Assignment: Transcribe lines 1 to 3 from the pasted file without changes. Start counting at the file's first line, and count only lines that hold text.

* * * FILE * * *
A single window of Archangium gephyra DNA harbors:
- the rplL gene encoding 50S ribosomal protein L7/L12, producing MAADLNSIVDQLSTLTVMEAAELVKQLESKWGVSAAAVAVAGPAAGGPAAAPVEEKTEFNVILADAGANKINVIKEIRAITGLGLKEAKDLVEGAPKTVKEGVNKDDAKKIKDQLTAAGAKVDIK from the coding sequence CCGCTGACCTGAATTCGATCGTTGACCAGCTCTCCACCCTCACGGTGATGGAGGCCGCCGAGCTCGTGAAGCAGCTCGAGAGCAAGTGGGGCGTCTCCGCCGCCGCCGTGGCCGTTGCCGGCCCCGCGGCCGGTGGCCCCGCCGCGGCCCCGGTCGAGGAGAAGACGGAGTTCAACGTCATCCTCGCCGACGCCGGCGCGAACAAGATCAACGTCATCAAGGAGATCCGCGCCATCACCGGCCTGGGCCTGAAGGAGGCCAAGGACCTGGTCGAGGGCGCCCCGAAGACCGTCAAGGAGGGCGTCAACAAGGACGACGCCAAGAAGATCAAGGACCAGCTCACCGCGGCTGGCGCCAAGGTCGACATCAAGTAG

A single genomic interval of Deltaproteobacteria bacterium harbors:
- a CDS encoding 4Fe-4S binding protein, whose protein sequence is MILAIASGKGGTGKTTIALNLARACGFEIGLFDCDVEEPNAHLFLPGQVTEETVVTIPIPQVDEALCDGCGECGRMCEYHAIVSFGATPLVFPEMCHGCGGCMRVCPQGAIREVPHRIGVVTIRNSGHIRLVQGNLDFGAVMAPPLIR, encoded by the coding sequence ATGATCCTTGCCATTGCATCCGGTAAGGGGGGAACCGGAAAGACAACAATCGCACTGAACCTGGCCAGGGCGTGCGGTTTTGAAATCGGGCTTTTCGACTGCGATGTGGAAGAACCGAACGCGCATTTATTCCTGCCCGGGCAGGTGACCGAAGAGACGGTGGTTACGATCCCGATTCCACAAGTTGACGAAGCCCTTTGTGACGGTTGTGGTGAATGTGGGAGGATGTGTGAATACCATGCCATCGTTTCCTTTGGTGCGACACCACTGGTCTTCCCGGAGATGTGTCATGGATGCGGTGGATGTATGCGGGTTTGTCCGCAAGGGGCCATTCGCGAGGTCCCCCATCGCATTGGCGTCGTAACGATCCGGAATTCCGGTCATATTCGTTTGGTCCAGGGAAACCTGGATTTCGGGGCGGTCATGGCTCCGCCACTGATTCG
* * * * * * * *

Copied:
A single window of Archangium gephyra DNA harbors:
- the rplL gene encoding 50S ribosomal protein L7/L12, producing MAADLNSIVDQLSTLTVMEAAELVKQLESKWGVSAAAVAVAGPAAGGPAAAPVEEKTEFNVILADAGANKINVIKEIRAITGLGLKEAKDLVEGAPKTVKEGVNKDDAKKIKDQLTAAGAKVDIK from the coding sequence CCGCTGACCTGAATTCGATCGTTGACCAGCTCTCCACCCTCACGGTGATGGAGGCCGCCGAGCTCGTGAAGCAGCTCGAGAGCAAGTGGGGCGTCTCCGCCGCCGCCGTGGCCGTTGCCGGCCCCGCGGCCGGTGGCCCCGCCGCGGCCCCGGTCGAGGAGAAGACGGAGTTCAACGTCATCCTCGCCGACGCCGGCGCGAACAAGATCAACGTCATCAAGGAGATCCGCGCCATCACCGGCCTGGGCCTGAAGGAGGCCAAGGACCTGGTCGAGGGCGCCCCGAAGACCGTCAAGGAGGGCGTCAACAAGGACGACGCCAAGAAGATCAAGGACCAGCTCACCGCGGCTGGCGCCAAGGTCGACATCAAGTAG

A single genomic interval of Deltaproteobacteria bacterium harbors: